Tag: Pellegrino Tibaldi in Milan

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    Cathedral of the Nativity of Saint Mary

    The Cathedral of the Nativity of Saint Mary, better known as Duomo di Milano, is the largest church in Italy, and the fourth largest in the world. The Cathedral, which took almost six hundred years to complete, is the most important tourist attraction in Milan and the most famous symbol of the city.   SHORT HISTORY Once, on the site where the Duomo stands today, there was the ancient Cathedral of Santa Maria Maggiore and the Basilica of Santa Tecla. After the collapse of the bell tower of the cathedral, the Archbishop Antonio de’ Saluzzi, supported by the population, proposed in 1386 the building of a new and larger cathedral. To make room for the new church, both churches were demolished. In January 1387, the foundations of the pylons were laid. The chief architect was Simone d’Orsenigo, who, in 1388, began the perimeter walls. Between 1389 and 1390, the French Nicolas de Bonaventure was commissioned to design the windows. In 1393, the first capital of the pillars was sculpted by Giovannino de’ Grassi, who was the main architect of the work until his death, in 1398. In 1400, Filippino degli Orgi took his place, who focused on the construction of Read more [...]

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    Church of San Fedele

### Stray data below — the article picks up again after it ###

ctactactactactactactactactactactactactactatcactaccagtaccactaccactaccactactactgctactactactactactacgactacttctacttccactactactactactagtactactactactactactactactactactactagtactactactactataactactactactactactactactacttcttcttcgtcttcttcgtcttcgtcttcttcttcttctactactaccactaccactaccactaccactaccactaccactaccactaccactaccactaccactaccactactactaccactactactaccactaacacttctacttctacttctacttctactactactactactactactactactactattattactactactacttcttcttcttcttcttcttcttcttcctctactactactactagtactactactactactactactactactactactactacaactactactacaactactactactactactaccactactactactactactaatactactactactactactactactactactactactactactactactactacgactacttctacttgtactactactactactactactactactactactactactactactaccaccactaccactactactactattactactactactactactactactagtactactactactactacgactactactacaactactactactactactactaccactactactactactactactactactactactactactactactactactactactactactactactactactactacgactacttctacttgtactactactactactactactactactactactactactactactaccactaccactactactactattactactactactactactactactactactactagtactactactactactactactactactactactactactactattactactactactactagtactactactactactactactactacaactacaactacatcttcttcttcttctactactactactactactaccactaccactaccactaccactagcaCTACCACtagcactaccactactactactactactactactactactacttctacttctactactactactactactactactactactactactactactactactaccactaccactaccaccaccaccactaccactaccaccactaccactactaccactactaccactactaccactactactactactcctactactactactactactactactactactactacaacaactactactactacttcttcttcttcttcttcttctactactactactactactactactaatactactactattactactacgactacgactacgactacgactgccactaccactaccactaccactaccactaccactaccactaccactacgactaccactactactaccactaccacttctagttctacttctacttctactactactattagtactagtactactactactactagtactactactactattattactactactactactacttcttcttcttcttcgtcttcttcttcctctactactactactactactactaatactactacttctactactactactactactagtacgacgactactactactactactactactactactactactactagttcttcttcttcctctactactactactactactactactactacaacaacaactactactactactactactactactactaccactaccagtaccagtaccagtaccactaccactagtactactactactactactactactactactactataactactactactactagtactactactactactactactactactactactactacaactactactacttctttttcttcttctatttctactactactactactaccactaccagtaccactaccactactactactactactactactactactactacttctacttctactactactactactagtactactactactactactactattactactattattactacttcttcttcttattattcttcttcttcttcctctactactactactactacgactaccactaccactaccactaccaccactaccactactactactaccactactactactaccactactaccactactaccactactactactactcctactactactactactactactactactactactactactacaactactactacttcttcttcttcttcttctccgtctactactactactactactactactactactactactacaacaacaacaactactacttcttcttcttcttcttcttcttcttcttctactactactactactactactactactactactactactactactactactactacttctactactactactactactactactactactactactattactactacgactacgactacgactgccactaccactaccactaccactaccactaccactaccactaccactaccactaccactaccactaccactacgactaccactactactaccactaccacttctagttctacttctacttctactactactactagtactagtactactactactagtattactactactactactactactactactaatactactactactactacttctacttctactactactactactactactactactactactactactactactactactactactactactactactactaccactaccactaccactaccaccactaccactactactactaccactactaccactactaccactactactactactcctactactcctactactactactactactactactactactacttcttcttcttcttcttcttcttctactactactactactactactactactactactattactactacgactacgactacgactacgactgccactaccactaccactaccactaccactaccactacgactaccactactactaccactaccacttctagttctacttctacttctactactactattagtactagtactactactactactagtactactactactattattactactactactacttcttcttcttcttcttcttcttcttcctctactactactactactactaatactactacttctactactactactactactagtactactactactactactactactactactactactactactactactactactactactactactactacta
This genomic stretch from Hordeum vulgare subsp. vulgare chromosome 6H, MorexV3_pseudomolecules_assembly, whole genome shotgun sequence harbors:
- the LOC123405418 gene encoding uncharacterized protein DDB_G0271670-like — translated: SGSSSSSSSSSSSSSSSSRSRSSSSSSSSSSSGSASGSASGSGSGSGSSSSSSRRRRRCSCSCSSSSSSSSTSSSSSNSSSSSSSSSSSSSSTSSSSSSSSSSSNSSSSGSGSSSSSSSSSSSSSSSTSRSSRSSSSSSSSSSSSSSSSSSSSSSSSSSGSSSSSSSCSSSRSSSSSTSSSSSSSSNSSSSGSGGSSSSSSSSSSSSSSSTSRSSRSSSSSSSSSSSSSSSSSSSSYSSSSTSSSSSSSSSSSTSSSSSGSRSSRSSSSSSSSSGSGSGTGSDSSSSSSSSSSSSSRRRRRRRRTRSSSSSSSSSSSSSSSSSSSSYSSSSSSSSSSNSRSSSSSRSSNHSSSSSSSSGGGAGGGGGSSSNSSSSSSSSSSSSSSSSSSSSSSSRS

The Church of San Fedele is a church located in the heart of Milan, between Palazzo Marino and the Vittorio Emanuele II Gallery. The church was built in the 16th century by the will of the archbishop Carlo Borromeo, to house the Society of Jesus, and is dedicated to Saint Fidelis of Como.   SHORT HISTORY An ancient church located on this site and dedicated to Saint Fidelis of Como is mentioned in a bull of Pope Eugene III of 1147. In 1567, the structure was entrusted to the Jesuits, shortly after their arrival in Milan. The Jesuits started some restoration and enlargement works. In 1569, the archbishop Carlo Borromeo entrusted the construction of a new church to the architect Pellegrino Tibaldi, who completed the building in 1579. The consecration of the church took place in the same year. After the suppression of the Jesuit Order in 1773, the church was entrusted to the priests from the nearby Church of Santa Maria alla Scala. After the demolition of Santa Maria alla Scala in 1776 to make room for Teatro alla Scala, the Church of San Fedele took the title of Santa Maria alla Scala in San Fedele, and was enriched Read more [...]

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    Palazzo Reale di Milano

    Palazzo Reale di Milano (Royal Palace of Milan), formerly known as Palazzo del Broletto Vecchio, was for many centuries the seat of the government of Milan and a royal residence. In 1919, the palace was acquired by the Italian state, and became a venue for exhibitions and events. Originally designed with a system of two courtyards, later partially demolished to make room for the Duomo, the palace is located in the southern part of Piazza del Duomo, opposite to the Vittorio Emanuele II Gallery.   SHORT HISTORY A former palace built on the same area in the late Middle Ages, Broletto Vecchio, also called Brolo di Sant’Ambrogio, was the first documented seat of the Municipality of Milan. The palace, built before the 10th century, ended its function in 1251, when the municipal office was moved to Palazzo della Ragione. Broletto Vecchio was then demolished, and over its remains was built Palazzo Reale, known at first as Palazzo del Broletto Vecchio, recalling the name of the pre-existing building. Palazzo Reale became a political center during the domination of the Torriani, Visconti and Sforza families, receiving later the role of Palazzo Ducale, the seat of the Duchy of Milan. In the first Read more [...]